Fentanyl and Heroin, Prescriptions not main problem
*Before I’m accused of not being effected, I lost a cousin to heroin overdose. His body was found in a field.

*First and foremost, I am not saying that abuse and consumption of prescription opioids are not a problem. Opioids are not the main problem..

Doctors “overprescribing” opioids did not cause our “drug crisis.” Nearly half of all overdoses don’t involve opioids at all. Among remaining drug-related deaths in 2017, half involved illicit drugs–imported fentanyl and heroin. Only about 18,000 deaths involved a “prescription opioid” — and most of those involved multiple illegal drugs and alcohol. Medical exposure is not the problem.

The National Institute on Drug Abuse says most addicts begin to abuse alcohol and drugs in their teens or early 20’s–before they encounter opioids. Contrast that with folks over age 55. Seniors are prescribed opioids for pain three times more often than youth under age 18. But seniors have the lowest overdose rates of any age group. Kids now overdose six times more often.
We DO have an addiction crisis in America. But it’s related to lack of care, not prescribing. Prescriptions for people in pain are rarely involved in this tragedy. Restricting drug supply and counting pills won’t help. Forcing pain patients off the only medications that work (for them) won’t help.

Restrictive policies are now driving pain management doctors out of practice across America and driving patients into agony, disability, and sometimes suicide when they are deserted. Most of what we hear in media about opioids and addiction is wrong. (Why has the CDC made two corrections to it’s estimate of overdose deaths? Prescription overdoses and deaths were added in to deaths and overdoses where fentanly and heroin were iinvolved.)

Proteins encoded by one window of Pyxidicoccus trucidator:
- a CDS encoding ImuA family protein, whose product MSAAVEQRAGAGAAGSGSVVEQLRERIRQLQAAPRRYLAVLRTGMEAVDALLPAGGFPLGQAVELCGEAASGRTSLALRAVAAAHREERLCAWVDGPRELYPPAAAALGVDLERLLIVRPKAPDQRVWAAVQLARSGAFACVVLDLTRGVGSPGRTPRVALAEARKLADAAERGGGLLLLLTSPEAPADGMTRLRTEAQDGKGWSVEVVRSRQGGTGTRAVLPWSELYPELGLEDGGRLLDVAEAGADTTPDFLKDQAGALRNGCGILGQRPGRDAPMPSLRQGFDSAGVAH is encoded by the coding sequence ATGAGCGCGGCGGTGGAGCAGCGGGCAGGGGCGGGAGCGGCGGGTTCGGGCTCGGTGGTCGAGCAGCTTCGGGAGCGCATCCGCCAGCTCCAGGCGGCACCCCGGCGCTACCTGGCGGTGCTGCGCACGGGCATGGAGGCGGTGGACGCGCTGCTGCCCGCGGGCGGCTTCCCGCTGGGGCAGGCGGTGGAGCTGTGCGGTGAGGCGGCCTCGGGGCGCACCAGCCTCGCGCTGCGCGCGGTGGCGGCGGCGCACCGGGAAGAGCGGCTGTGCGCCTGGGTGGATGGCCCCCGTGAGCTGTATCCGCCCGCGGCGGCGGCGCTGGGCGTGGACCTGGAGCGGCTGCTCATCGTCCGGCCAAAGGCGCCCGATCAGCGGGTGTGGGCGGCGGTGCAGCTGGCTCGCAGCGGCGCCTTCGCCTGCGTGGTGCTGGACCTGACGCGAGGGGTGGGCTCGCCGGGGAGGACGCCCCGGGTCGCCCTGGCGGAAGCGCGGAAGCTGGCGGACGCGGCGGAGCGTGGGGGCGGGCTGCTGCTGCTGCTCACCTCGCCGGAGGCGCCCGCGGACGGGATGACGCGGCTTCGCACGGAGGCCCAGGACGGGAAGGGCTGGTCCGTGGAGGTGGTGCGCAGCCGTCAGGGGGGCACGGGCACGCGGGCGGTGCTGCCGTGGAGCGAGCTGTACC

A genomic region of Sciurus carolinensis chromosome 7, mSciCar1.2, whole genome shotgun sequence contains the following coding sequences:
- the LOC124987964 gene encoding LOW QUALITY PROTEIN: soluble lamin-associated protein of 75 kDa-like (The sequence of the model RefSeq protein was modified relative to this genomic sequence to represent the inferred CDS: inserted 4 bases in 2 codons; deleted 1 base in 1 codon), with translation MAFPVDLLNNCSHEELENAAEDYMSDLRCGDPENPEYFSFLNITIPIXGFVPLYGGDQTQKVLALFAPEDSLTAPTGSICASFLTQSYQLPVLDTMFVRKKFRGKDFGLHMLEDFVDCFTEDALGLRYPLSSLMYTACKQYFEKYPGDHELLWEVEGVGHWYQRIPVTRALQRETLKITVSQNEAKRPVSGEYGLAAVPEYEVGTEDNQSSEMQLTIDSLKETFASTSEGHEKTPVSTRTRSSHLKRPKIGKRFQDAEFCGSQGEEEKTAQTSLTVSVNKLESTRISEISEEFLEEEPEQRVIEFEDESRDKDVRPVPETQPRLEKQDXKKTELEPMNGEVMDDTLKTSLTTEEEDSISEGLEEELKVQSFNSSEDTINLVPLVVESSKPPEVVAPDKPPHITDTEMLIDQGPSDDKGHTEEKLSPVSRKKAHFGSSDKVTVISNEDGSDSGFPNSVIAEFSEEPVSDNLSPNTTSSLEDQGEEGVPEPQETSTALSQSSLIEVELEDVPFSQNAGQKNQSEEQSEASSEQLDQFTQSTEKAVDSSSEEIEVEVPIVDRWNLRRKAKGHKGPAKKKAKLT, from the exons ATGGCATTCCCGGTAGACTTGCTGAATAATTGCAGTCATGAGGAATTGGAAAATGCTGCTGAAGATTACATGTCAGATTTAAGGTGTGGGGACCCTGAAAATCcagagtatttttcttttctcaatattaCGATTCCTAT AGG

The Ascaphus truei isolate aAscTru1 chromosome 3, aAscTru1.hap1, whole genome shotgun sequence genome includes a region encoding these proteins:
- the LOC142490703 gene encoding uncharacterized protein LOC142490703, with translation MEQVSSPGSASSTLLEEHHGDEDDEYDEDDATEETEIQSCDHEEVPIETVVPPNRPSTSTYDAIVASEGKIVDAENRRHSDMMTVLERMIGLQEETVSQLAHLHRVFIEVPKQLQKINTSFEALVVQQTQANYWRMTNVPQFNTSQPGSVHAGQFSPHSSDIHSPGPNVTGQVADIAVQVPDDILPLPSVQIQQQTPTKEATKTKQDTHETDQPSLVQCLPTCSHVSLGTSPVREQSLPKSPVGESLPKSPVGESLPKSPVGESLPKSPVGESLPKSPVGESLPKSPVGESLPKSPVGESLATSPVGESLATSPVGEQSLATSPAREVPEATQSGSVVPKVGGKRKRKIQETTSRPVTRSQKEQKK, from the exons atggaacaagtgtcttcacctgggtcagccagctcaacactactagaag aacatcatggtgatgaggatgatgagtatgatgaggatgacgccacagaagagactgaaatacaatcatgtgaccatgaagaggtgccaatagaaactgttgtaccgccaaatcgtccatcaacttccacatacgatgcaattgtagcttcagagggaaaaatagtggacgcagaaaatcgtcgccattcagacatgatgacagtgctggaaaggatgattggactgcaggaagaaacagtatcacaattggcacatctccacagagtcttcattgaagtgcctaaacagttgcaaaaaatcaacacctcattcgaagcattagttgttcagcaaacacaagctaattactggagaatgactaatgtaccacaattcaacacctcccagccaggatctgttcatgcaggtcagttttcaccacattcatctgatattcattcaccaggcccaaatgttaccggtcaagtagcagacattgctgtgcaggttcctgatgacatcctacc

We know what’s really needed,Politicians just don’t want to pay for it.

Nobody knows how to “cure” addiction. We may never know. The best we can do is early prevention and later harm reduction. Some educational programs starting in Middle School didn’t work (“Just Say No” was a total failure.) But others have shown results. For the people already addicted, the most effective harm reduction is Medication Assisted Treatment (Methadone or Buprenorphine), combined with long term community reintegration. Reintegration means job training, safe housing, mental health and recovery counseling–and support for people who relapse. 28 day detox clinics and Narcotics Anonymous don’t work alone. Such programs have high relapse rates when recovering addicts are discharged without support into the same circumstances that made them vulverable in the first place.

Addiction recovery is neither cheap nor easy. (But very lucrative for the owners of the addiction centers.) We must invest billions every year in our labor force, housing and communities. We must also divert non-violent drug offenders out of the justice system. Even the Christie Commission got that one right. But more restrictions on doctors and theire patients aren’t the answer. And neither is the proliferation of lawsuits, I’m afraid.

Molly Canfield

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caregiver depression

Moving on Up – Our “silver wave”

A 2018 report by the US Census Bureau indicates that ” By 2035,  {there is estimated to be} 78.0 million people 65 years or older compared to 76.4 million people under the age of 18″.  In other words, for the first time in our country’s history, the elderly population will outnumber children.” Dementia, substance abuse and mental illness continue to rise at a rapid rate, while mental illnesses continue to be stigmatized.  As our population ages, communities, families and friends will be tasked with meeting the physical and mental needs of older people.   It is vital that we care for our caregivers.   Caregiving doesn’t cause depression. Not everyone who caregives will  develop the negative symptoms assoicated with depression.

A Labor of Love Can Still Be Labor